In the context of Muslim voters and Muslim representation in Parliament, the 2019 general election results have revealed the following:
Muslim voters do not vote together as a vote bank
The general perception that Muslim voters vote collectively for one candidate or party stands disproved. Over the years, voting trends in areas with concentrated Muslims show no specific trends towards a single party. It was evident in 2014 and 2019. Same is true for Muslim women voters. There are no clear indicators they vote along the same lines as men, contrary to popular perception.
Areas with over 40% Muslim voters have voted for the BJP
The first signs of changing voting patterns became visible in 2014 and got consolidated in 2019. A massive mandate was given to the BJP in states with a high percentage of Muslim voters, as seen in Uttar Pradesh and West Bengal.
In U.P, BJP won 62 of the 80 seats with a vote share of 49.6 percent. Many constituencies have a high percentage of Muslim voters (40% and above). BJP won 5 seats in these constituencies fielding non-Muslim candidates.
Muzzafarnagar witnessed communal riots leaving voters polarized along communal lines. The seat was won by Sanjeev Kumar Balyan (BJP) polling 5,73,780 votes, representing a 49.46 percent vote share.
Ajit Singh (RLD), a Jat leader, received an equally large share of votes – 5,67,254 votes representing 48.9 percent vote share. Most votes won by RLD were predominantly Jat votes, many of who were upset with the BJP.
The remaining Hindu, non-Hindu non-Muslim, and Muslim votes, went mostly to the BJP. Post-riots, a large section of the Muslim voters were expected to vote against the BJP but that didn’t happen.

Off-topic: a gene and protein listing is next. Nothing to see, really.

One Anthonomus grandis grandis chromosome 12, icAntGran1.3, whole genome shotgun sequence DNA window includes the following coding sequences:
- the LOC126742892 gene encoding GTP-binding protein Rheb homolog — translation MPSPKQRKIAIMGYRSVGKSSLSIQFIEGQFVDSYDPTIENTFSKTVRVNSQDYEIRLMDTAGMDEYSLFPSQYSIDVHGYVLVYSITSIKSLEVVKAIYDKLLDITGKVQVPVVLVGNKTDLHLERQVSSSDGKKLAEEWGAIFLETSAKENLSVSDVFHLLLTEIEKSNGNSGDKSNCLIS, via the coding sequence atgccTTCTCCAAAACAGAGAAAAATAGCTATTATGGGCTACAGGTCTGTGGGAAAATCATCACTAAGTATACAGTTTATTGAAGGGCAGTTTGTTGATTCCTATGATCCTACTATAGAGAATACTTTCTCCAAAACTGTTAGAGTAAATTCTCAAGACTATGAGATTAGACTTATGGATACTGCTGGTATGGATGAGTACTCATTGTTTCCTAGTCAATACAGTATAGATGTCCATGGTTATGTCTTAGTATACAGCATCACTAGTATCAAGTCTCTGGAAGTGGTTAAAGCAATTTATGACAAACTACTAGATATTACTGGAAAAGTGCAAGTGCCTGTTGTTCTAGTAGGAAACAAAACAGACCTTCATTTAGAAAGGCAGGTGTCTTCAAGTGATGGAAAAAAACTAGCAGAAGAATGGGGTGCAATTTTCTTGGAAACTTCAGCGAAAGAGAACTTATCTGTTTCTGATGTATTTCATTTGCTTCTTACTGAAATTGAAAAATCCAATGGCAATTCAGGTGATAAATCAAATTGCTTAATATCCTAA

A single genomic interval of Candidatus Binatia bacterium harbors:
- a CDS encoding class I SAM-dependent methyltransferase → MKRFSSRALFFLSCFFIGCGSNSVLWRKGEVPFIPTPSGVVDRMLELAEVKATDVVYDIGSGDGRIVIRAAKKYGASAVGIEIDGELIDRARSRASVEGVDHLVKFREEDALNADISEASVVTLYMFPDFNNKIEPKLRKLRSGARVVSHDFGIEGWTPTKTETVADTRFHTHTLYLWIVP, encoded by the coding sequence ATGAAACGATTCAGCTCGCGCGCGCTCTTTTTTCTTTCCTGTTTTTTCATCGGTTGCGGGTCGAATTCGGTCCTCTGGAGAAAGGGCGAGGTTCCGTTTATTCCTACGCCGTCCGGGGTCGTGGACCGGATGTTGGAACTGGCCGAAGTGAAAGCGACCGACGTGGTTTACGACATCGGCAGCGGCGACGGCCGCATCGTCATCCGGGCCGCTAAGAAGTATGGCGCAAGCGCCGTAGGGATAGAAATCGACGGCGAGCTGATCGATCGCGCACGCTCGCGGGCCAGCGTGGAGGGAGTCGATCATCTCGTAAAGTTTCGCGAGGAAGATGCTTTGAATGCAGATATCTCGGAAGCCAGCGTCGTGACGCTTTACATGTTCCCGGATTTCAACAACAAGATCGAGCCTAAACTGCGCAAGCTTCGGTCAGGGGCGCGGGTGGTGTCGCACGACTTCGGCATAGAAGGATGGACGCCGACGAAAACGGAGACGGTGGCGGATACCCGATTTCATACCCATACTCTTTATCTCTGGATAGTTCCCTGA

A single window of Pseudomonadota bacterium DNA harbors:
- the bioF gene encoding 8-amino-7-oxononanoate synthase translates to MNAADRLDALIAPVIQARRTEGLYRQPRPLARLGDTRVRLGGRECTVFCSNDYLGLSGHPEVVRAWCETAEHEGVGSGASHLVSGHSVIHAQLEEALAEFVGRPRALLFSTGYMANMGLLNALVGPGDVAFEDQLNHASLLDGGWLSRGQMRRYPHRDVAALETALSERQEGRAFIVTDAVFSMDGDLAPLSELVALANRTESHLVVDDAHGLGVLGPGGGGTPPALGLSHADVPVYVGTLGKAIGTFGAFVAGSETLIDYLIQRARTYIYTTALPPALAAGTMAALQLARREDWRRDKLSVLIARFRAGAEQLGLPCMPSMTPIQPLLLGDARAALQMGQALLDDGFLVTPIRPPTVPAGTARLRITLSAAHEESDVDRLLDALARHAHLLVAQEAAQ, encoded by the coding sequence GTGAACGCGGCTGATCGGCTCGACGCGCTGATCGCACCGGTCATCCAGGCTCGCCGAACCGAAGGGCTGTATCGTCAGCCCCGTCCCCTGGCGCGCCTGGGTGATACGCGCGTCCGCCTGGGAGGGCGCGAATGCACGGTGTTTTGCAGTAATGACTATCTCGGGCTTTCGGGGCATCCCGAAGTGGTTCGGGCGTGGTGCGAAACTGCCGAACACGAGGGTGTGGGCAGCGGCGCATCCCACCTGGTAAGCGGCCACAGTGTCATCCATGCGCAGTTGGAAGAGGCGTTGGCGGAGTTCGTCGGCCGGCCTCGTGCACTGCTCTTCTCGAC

In West Bengal’s Maldaha Uttar, a predominantly Muslim majority area, Khagen Murmu (BJP) won the seat polling 5,09,524 votes representing 37.61 percent vote share. He beat Isha Khan Choudhury (TMC) who received 3,05,270 votes representing a 22.53 percent vote share. Here was a non-Muslim candidate from BJP defeating a Muslim candidate from TMC in a predominantly Muslim constituency. In Bengal, several constituencies displayed similar trends of Muslims voting for the BJP.
Hindu votes consolidated nationally; Muslims votes favoured the BJP in many constituencies
Pre-2009, BJP could not get the advantage of securing majority Hindu votes, as they were fragmented along caste lines. Since 2009, the party made a conscious attempt at taking a harder pro-Hindutva line in an attempt to polarize, and thereby consolidate the Hindu votes. It worked in some areas and gave the party confidence to pursue the same in 2014.
The 2014 elections were fought by the BJP on two strategies – anti-corruption against the UPA II and stringent pro-Hindutva message. The move brought rich dividends for the BJP. Before the results were announced, the expectation was the Muslims would vote against the BJP. The post-result analysis revealed large sections of Muslim voters, spread across Muslim dominated constituencies, favoured the BJP.
The trend was again visible in 2019. That is why the party leaders kept making polarizing statements throughout the campaign. At the ground level, however, the party workers assured the Muslims of security and development if the BJP came to power once again. This was further confirmed in PM Modi’s first speech after winning the elections. He emphasized that minorities need not live in fear and that development will reach everyone.
BJP did not field any Muslim candidate in 2019
In 2014, the BJP fielded six Muslims candidates – 3 in Kashmir, 2 in West Bengal, and one in Lakshadweep. All six lost the elections.
In 2019, the party chose not to field any Muslim candidate and took a gamble of banking on the consolidation of Hindu votes. All this while convincing sections of Muslim voters to vote for the party, as they did in 2014. The massive mandate shows the strategy worked, and Muslim voters voted for Hindu candidates in large numbers.
The 27 Muslims elected to Parliament came from non-BJP parties
It’s a fact the Muslim representation in Parliament has been declining and is not proportionate to the population. In 2019, 27 Muslim candidates shall enter the Parliament, four more than in 2014. All the 27 Muslim MPs forming part of the 17th Lok Sabha come from non-BJP parties. 12 of the 27 MPs are from U.P and West Bengal.